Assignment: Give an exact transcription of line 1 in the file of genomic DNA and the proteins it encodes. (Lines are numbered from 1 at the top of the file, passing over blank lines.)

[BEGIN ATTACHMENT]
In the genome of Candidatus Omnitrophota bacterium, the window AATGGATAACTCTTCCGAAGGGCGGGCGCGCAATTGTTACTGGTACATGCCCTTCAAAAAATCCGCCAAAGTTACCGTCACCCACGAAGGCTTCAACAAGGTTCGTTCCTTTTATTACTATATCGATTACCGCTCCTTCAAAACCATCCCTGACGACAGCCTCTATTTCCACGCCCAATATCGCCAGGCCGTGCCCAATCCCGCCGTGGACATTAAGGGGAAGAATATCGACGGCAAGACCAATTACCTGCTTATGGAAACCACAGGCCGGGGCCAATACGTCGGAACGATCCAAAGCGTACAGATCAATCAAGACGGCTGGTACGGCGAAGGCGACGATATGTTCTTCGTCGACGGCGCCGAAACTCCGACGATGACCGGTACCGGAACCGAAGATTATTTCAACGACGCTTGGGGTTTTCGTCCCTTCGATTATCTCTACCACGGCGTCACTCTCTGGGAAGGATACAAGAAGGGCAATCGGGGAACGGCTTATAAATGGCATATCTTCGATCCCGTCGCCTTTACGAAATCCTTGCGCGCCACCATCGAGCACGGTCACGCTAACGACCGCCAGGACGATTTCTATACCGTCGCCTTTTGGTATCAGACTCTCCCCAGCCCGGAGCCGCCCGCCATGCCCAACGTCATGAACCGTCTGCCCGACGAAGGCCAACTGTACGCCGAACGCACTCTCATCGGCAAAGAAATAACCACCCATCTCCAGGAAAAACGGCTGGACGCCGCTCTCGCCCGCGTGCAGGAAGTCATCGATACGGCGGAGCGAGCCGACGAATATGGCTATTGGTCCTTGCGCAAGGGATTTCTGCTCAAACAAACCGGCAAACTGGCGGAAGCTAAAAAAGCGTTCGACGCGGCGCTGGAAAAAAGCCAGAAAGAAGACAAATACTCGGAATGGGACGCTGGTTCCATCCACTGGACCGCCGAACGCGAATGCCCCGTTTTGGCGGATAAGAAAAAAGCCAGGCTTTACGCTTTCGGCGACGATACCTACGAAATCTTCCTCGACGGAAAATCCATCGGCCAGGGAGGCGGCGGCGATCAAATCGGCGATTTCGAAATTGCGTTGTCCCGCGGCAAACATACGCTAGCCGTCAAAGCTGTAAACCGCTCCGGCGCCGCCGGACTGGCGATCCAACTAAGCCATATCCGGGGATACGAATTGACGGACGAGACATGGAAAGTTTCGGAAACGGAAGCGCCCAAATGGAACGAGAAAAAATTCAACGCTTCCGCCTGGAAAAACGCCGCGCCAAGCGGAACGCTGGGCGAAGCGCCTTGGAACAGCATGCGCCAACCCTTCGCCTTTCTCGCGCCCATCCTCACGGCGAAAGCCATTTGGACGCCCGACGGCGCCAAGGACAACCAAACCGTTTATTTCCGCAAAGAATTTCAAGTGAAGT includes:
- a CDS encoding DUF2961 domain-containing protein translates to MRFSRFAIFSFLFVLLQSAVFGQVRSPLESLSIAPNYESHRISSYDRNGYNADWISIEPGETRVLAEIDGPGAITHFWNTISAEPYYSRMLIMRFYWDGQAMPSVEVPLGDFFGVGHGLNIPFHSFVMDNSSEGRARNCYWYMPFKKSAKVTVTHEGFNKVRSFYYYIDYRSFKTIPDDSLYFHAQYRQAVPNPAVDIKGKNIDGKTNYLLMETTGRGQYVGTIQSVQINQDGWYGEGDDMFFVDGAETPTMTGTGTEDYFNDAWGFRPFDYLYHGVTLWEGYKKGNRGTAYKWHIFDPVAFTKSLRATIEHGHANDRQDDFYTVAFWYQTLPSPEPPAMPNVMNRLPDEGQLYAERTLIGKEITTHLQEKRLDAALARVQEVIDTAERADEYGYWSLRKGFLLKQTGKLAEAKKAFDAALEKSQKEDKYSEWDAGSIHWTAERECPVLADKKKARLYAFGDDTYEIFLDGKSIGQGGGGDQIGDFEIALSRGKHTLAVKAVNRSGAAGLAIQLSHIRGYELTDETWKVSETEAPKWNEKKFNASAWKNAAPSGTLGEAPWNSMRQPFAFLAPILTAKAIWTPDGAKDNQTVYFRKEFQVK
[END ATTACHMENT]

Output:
In the genome of Candidatus Omnitrophota bacterium, the window AATGGATAACTCTTCCGAAGGGCGGGCGCGCAATTGTTACTGGTACATGCCCTTCAAAAAATCCGCCAAAGTTACCGTCACCCACGAAGGCTTCAACAAGGTTCGTTCCTTTTATTACTATATCGATTACCGCTCCTTCAAAACCATCCCTGACGACAGCCTCTATTTCCACGCCCAATATCGCCAGGCCGTGCCCAATCCCGCCGTGGACATTAAGGGGAAGAATATCGACGGCAAGACCAATTACCTGCTTATGGAAACCACAGGCCGGGGCCAATACGTCGGAACGATCCAAAGCGTACAGATCAATCAAGACGGCTGGTACGGCGAAGGCGACGATATGTTCTTCGTCGACGGCGCCGAAACTCCGACGATGACCGGTACCGGAACCGAAGATTATTTCAACGACGCTTGGGGTTTTCGTCCCTTCGATTATCTCTACCACGGCGTCACTCTCTGGGAAGGATACAAGAAGGGCAATCGGGGAACGGCTTATAAATGGCATATCTTCGATCCCGTCGCCTTTACGAAATCCTTGCGCGCCACCATCGAGCACGGTCACGCTAACGACCGCCAGGACGATTTCTATACCGTCGCCTTTTGGTATCAGACTCTCCCCAGCCCGGAGCCGCCCGCCATGCCCAACGTCATGAACCGTCTGCCCGACGAAGGCCAACTGTACGCCGAACGCACTCTCATCGGCAAAGAAATAACCACCCATCTCCAGGAAAAACGGCTGGACGCCGCTCTCGCCCGCGTGCAGGAAGTCATCGATACGGCGGAGCGAGCCGACGAATATGGCTATTGGTCCTTGCGCAAGGGATTTCTGCTCAAACAAACCGGCAAACTGGCGGAAGCTAAAAAAGCGTTCGACGCGGCGCTGGAAAAAAGCCAGAAAGAAGACAAATACTCGGAATGGGACGCTGGTTCCATCCACTGGACCGCCGAACGCGAATGCCCCGTTTTGGCGGATAAGAAAAAAGCCAGGCTTTACGCTTTCGGCGACGATACCTACGAAATCTTCCTCGACGGAAAATCCATCGGCCAGGGAGGCGGCGGCGATCAAATCGGCGATTTCGAAATTGCGTTGTCCCGCGGCAAACATACGCTAGCCGTCAAAGCTGTAAACCGCTCCGGCGCCGCCGGACTGGCGATCCAACTAAGCCATATCCGGGGATACGAATTGACGGACGAGACATGGAAAGTTTCGGAAACGGAAGCGCCCAAATGGAACGAGAAAAAATTCAACGCTTCCGCCTGGAAAAACGCCGCGCCAAGCGGAACGCTGGGCGAAGCGCCTTGGAACAGCATGCGCCAACCCTTCGCCTTTCTCGCGCCCATCCTCACGGCGAAAGCCATTTGGACGCCCGACGGCGCCAAGGACAACCAAACCGTTTATTTCCGCAAAGAATTTCAAGTGAAGT includes: